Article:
Late Wednesday, The Washington Post reported that Crown Prince Mohammed had ordered an operation to lure Kashoggi to Saudi Arabia from Virginia, where he resides, citing "U.S. intelligence intercepts of Saudi officials discussing the plan." But the officials weren't clear whether the Saudis discussed harming Khashoggi or merely detaining him, the report said. NBC News has not had access to the intercepts.

Saudi Arabia's ambassador to the U.S. told Senate Foreign Relations Committee Chairman Sen. Bob Corker, R-Tenn., that consulate security cameras that would have captured his departure were not recording. But an individual familiar with Saudi embassy operations and protocol says that claim "raises questions."

Turkey denies Trump claim US investigators working on missing Saudi case

  Turkey denies Trump claim US investigators working on missing Saudi case Turkey on Thursday denied a claim by US President Donald Trump that American investigators were working with both Ankara and Riyadh to probe the disappearance in Turkey of Saudi journalist Jamal Khashoggi. "The information that the United States has tasked investigators over the Khashoggi case is not correct," said a Turkish diplomatic source quoted by the state-run Anadolu news agency. Trump earlier said "we have investigators over there and we're working with Turkey and frankly we're working with Saudi Arabia".

Saudi Arabia has admitted Jamal Khashoggi was killed inside its consulate in the Turkish city of Khashoggi - a Saudi writer, United States resident and Washington Post columnist - had entered the After weeks of repeated denials that it had anything to do with his disappearance, the kingdom

Media captionCCTV footage shows missing Saudi journalist Jamal Khashoggi entering the Saudi consulate in Istanbul. "He did not believe that something bad could happen on Turkish soil," his Turkish fiancée, Hatice Cengiz, wrote in the Post. He was last seen on CCTV arriving at 13:14 local

"The Saudis take security at diplomatic posts very seriously, especially in a complex security environment like Istanbul," the individual said. "If the cameras were not working, it could have been a violation of security protocol."

Over the weekend Turkish authorities told NBC News and other news organizations that police believed Khashoggi had been killed inside the consulate. Turkish President Recep Tayyip Erdogan has said it's Saudi Arabia's responsibility to prove that he truly left the consulate.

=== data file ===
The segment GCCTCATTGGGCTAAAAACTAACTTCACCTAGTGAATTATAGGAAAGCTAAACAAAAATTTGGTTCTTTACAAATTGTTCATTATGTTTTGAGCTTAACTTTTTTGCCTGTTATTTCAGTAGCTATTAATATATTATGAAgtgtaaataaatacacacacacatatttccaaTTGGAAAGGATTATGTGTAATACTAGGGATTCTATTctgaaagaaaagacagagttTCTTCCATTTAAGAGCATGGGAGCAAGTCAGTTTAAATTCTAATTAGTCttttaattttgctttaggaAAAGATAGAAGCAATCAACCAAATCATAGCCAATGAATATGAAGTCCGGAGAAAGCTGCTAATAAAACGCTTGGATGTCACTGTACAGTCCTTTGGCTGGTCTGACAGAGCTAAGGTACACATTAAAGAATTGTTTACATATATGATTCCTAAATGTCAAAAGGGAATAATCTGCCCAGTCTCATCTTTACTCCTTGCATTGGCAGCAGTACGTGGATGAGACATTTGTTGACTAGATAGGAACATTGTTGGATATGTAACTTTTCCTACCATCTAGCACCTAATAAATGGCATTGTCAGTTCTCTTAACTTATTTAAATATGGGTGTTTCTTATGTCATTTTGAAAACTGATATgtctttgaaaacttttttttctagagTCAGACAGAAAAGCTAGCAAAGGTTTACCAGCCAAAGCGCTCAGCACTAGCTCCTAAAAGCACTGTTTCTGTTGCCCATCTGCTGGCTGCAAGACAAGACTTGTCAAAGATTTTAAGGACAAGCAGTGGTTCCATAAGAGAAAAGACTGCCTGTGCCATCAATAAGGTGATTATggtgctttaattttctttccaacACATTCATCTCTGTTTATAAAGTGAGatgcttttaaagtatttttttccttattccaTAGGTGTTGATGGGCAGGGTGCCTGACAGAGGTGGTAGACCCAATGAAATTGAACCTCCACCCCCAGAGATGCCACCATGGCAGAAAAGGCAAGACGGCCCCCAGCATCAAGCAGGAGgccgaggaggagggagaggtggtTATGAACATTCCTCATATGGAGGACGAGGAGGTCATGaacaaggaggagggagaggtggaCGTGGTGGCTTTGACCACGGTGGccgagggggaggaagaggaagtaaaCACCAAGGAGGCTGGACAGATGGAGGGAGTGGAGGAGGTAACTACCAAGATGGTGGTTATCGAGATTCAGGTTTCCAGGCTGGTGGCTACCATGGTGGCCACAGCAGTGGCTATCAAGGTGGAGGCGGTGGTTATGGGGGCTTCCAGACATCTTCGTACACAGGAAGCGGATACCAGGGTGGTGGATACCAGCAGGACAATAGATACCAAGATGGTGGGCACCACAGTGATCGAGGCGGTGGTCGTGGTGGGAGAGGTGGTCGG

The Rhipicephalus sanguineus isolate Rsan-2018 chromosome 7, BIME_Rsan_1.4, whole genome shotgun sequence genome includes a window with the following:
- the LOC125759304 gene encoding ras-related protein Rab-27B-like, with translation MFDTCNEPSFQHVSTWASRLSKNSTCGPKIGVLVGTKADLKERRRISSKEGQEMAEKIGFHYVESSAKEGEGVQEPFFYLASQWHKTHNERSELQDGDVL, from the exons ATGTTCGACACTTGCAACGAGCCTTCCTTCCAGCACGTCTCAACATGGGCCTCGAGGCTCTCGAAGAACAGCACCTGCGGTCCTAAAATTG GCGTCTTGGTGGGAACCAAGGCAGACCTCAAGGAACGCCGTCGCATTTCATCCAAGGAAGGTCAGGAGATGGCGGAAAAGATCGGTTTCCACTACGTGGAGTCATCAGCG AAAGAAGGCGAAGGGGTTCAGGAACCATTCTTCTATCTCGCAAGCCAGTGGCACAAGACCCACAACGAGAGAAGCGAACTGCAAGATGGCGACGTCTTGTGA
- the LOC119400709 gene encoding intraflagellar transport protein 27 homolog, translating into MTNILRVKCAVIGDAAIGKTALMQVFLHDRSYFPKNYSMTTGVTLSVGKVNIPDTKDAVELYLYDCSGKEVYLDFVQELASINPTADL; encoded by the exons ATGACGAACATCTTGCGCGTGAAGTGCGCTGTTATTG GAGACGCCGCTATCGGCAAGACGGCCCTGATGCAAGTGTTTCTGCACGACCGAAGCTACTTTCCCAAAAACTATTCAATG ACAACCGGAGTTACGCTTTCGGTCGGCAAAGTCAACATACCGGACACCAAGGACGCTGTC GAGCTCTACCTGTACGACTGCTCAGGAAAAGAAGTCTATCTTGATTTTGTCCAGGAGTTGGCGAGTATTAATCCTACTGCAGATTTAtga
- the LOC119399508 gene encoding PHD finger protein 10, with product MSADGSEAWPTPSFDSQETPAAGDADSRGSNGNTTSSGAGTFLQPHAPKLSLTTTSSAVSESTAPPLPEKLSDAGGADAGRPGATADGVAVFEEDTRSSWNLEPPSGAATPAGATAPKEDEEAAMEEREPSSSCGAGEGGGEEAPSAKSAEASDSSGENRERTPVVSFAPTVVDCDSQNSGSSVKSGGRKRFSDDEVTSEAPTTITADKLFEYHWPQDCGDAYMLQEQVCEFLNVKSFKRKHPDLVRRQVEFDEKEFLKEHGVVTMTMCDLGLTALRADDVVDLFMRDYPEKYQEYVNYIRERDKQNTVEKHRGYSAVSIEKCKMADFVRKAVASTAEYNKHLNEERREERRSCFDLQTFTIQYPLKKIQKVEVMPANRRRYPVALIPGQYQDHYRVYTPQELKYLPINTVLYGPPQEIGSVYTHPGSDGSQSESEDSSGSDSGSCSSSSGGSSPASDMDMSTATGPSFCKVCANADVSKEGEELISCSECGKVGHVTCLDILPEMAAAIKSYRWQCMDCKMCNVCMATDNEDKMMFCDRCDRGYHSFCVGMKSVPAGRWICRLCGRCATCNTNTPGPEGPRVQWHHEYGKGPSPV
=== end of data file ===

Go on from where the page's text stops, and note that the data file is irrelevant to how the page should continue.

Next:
On Wednesday, three people familiar with the investigation told NBC News that Turkish officials had told the U.S. that Turkey had listening devices inside the Saudi consulate, giving the Turks at least some insight into what transpired inside.

a man wearing glasses: Image: Jamal Khashoggi speaks at an event in London Britain on Sept. 29.© Middle East Monitor Image: Jamal Khashoggi speaks at an event in London Britain on Sept. 29.

The case has drawn increasing concern from leaders in the U.S., including President Donald Trump, who is pledging to "get to the bottom" of his disappearance. John Bolton, the national security adviser, and senior White House adviser Jared Kushner spoke this week to Crown Prince Mohammed seeking information about Khashoggi, the White House said, as did Secretary of State Mike Pompeo.

"It's a very bad situation," Trump said. "And we want to get to the bottom of it."

Corker and other senators on the Foreign Relations panel sent Trump a letter Wednesday giving the president three months to determine whether Saudi Arabia violated the Global Magnitsky Human Rights Accountability Act, which prohibits extrajudicial killings, torture and other egregious rights violations. A determination that Saudi Arabia did violate the act would trigger sanctions on Saudi Arabia unless Trump specifically waives them.

Corker and some other senators have been given access to a classified intelligence report regarding Khashoggi's case. After reading the report, Corker said he couldn't divulge its details, but told NBC News there was "no question" that it confirmed his skepticism about Saudi Arabia's explanations.

Khashoggi's disappearance has brought renewed scrutiny to the Saudi government's increasingly aggressive efforts to silence its critics. Trump and other Western leaders have praised Crown Prince Mohammed for pursuing ambitious reforms aimed at modernizing the country and its economy, but there have been growing concerns about other freedoms for Saudis violated in the process.

Turkey 'to reveal all' on Khashoggi killing.
Turkey's threat comes as Saudi admits for the first time the journalist was killed - in a fistfight.